Situated on a berth jutting out into the East River, Dock 72 appears almost ship-like in form. Its design, which won a New York Public Design Commission Excellence in Design Award in 2016, consists of stacked blocks and staggered terraces, to enable views on each floor. Made of synthetic concrete on a steel frame, the building is raised up — because of its flood plain location — on a lower level of V-shaped columns which minimise the penetrations for foundations and increase environmental resiliency. Red metal articulation on the grid-like exterior fenestration demarcates areas of internal activity such as the stairwells and the shared amenity spaces, which include a market place, lounge and gym.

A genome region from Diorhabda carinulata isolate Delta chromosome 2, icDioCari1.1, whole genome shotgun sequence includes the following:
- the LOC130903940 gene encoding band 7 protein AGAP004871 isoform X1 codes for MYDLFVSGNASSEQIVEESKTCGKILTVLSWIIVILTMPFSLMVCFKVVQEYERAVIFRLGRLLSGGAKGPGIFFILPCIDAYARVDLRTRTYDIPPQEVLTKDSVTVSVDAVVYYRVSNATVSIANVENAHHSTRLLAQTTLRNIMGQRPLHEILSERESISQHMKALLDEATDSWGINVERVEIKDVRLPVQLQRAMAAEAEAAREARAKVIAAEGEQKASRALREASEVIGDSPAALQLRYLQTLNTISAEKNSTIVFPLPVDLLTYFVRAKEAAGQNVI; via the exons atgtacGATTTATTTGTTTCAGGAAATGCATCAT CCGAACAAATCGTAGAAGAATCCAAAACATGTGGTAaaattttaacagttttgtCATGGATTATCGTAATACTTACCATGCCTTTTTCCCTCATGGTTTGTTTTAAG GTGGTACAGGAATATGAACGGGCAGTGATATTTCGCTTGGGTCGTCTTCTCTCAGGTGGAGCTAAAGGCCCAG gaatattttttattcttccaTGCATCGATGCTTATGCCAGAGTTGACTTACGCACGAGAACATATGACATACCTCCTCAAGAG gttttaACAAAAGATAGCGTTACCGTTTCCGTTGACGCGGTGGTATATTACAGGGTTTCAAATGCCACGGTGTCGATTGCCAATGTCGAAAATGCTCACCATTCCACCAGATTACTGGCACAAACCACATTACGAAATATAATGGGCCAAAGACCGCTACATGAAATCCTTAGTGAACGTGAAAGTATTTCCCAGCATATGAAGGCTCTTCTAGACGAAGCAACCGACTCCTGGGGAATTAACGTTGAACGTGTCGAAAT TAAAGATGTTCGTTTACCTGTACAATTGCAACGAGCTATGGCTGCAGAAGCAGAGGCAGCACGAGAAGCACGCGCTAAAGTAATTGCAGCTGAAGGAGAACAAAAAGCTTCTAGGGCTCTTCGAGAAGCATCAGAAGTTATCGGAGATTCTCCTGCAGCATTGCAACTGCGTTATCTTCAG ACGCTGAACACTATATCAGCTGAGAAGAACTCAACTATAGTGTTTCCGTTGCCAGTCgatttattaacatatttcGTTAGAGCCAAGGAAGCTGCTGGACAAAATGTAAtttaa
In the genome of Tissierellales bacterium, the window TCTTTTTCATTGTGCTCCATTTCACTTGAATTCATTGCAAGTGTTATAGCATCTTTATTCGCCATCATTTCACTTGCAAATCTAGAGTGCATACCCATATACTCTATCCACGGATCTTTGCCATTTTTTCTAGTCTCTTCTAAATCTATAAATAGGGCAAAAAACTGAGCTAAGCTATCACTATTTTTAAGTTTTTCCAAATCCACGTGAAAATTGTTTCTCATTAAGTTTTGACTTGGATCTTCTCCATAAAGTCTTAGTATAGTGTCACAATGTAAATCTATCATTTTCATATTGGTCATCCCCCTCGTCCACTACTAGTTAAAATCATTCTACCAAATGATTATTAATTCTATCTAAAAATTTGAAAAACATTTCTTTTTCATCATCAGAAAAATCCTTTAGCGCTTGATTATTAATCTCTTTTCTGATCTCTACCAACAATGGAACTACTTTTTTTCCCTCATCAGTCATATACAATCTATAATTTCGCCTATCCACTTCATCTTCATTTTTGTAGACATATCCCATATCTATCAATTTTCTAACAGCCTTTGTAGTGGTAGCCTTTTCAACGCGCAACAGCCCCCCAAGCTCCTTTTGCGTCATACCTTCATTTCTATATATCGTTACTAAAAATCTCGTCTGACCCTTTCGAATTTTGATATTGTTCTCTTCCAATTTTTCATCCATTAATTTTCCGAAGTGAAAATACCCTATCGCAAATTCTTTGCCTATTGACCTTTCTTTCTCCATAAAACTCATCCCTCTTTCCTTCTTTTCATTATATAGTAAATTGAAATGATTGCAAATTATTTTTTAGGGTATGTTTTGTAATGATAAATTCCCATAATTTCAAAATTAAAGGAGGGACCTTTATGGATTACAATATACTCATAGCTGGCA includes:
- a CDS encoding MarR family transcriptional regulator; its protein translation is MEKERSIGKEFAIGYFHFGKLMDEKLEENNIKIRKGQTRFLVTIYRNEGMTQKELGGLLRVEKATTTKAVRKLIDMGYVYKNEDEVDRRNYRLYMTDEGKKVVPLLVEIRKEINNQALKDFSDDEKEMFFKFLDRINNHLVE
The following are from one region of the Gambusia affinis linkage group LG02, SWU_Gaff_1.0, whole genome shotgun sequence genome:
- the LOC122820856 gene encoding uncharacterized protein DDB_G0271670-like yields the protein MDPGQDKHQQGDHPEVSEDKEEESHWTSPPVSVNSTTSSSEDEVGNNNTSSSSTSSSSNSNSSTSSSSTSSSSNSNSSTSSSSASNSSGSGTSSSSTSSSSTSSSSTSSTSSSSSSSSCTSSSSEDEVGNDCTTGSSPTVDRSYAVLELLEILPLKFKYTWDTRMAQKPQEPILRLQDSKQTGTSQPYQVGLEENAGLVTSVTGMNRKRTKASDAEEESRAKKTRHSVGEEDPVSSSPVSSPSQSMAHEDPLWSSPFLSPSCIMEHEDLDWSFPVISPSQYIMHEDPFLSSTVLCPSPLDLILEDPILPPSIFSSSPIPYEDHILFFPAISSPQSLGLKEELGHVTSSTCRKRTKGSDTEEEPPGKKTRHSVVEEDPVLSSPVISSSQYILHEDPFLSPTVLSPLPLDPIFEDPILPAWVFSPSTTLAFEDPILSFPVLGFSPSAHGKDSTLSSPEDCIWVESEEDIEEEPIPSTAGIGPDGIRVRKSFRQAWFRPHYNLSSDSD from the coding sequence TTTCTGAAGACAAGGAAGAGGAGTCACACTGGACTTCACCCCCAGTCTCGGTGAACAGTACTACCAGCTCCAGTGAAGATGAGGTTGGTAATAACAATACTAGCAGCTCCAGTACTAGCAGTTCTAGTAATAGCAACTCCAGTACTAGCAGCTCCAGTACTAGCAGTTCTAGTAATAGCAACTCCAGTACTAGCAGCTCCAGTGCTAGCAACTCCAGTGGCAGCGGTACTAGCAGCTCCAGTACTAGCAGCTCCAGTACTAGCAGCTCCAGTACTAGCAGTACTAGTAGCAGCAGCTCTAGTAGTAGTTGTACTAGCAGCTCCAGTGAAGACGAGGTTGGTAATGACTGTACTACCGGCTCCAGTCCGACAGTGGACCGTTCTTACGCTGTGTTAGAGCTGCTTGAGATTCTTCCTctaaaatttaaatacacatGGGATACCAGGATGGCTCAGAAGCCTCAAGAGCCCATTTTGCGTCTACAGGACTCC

S9’s designs for Admiral’s Row, at the Yard’s southwestern corner, will feature a large public supermarket. Credit: S9
S9 is also working on two other elements in the Navy Yard, including Admiral’s Row, a plot on the southwest corner of the site formerly home to admirals’ houses, which the practice is turning into a publically accessible complex of five buildings dedicated to retail, community and light industrial uses, including a large supermarket, due to open this summer. The other project is Building 127, the transformation of a historic, red brick former boat engine repair workshop into a three-storey, 8,826 sq m office and light manufacturing space. Due to open in early 2020, Building 127 is the last of the Navy Yard’s historic buildings to undergo transformation.